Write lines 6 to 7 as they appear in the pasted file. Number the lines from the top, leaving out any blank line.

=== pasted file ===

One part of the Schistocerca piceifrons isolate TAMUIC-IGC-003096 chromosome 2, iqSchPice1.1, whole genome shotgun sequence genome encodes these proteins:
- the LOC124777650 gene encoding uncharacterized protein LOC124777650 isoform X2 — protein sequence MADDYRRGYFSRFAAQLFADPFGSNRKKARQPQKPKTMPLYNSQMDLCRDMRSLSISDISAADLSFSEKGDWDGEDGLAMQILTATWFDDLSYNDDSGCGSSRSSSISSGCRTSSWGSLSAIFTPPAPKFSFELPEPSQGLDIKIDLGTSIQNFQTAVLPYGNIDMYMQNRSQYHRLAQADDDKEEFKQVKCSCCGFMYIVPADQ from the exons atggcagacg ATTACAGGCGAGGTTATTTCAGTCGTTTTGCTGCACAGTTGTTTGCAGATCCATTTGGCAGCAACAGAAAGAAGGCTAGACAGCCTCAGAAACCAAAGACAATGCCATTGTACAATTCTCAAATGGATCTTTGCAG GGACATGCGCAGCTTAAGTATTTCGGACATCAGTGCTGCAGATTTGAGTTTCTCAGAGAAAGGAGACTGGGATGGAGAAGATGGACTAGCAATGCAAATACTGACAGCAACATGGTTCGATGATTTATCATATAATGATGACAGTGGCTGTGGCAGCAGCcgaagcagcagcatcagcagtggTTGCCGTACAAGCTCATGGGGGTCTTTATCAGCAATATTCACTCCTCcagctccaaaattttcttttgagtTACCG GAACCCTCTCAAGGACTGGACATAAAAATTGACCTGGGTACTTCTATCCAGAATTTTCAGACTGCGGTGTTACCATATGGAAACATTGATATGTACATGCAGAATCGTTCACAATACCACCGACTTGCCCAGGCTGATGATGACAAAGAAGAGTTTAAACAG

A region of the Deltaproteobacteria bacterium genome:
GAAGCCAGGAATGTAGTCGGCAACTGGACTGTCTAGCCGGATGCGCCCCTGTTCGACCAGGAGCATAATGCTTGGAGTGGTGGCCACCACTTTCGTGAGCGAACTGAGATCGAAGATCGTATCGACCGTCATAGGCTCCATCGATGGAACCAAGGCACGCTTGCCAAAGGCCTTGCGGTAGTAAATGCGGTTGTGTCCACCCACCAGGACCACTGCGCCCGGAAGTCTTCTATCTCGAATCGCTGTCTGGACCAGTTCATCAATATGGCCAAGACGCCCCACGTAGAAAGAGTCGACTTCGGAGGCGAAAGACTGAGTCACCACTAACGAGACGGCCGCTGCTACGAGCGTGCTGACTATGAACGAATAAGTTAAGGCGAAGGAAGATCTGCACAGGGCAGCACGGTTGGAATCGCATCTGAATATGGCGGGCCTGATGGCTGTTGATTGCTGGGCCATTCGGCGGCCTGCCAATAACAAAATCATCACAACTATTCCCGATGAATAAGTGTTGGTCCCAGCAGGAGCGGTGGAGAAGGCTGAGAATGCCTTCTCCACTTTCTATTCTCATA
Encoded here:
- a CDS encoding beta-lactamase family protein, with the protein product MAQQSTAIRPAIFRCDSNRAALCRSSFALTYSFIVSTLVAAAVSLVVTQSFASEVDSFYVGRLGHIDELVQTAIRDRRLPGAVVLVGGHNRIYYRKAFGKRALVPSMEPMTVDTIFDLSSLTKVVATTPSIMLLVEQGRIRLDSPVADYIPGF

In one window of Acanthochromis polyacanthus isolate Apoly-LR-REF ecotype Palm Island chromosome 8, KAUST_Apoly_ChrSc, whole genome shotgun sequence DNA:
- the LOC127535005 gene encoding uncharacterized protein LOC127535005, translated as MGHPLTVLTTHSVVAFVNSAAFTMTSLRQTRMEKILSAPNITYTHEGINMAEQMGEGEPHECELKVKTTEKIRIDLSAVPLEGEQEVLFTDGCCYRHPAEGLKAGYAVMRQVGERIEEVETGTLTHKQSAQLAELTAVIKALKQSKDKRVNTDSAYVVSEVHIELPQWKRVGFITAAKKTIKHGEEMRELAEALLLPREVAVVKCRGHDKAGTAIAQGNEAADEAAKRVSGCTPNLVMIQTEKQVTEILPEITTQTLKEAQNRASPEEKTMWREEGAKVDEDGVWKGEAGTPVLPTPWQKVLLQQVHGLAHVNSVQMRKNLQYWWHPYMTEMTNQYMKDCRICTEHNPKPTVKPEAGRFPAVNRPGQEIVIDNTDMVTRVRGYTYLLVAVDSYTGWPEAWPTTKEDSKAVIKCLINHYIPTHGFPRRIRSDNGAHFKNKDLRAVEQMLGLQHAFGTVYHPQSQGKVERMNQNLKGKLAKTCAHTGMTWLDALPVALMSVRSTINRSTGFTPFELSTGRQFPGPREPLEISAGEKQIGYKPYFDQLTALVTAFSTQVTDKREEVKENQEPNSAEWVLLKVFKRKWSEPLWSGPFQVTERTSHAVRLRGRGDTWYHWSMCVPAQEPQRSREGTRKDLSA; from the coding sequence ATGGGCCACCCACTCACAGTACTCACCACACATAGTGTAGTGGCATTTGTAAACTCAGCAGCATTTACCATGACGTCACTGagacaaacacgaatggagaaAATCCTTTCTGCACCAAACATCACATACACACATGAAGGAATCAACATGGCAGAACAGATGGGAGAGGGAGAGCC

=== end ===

- a CDS encoding beta-lactamase family protein, with the protein product MAQQSTAIRPAIFRCDSNRAALCRSSFALTYSFIVSTLVAAAVSLVVTQSFASEVDSFYVGRLGHIDELVQTAIRDRRLPGAVVLVGGHNRIYYRKAFGKRALVPSMEPMTVDTIFDLSSLTKVVATTPSIMLLVEQGRIRLDSPVADYIPGF

In one window of Acanthochromis polyacanthus isolate Apoly-LR-REF ecotype Palm Island chromosome 8, KAUST_Apoly_ChrSc, whole genome shotgun sequence DNA: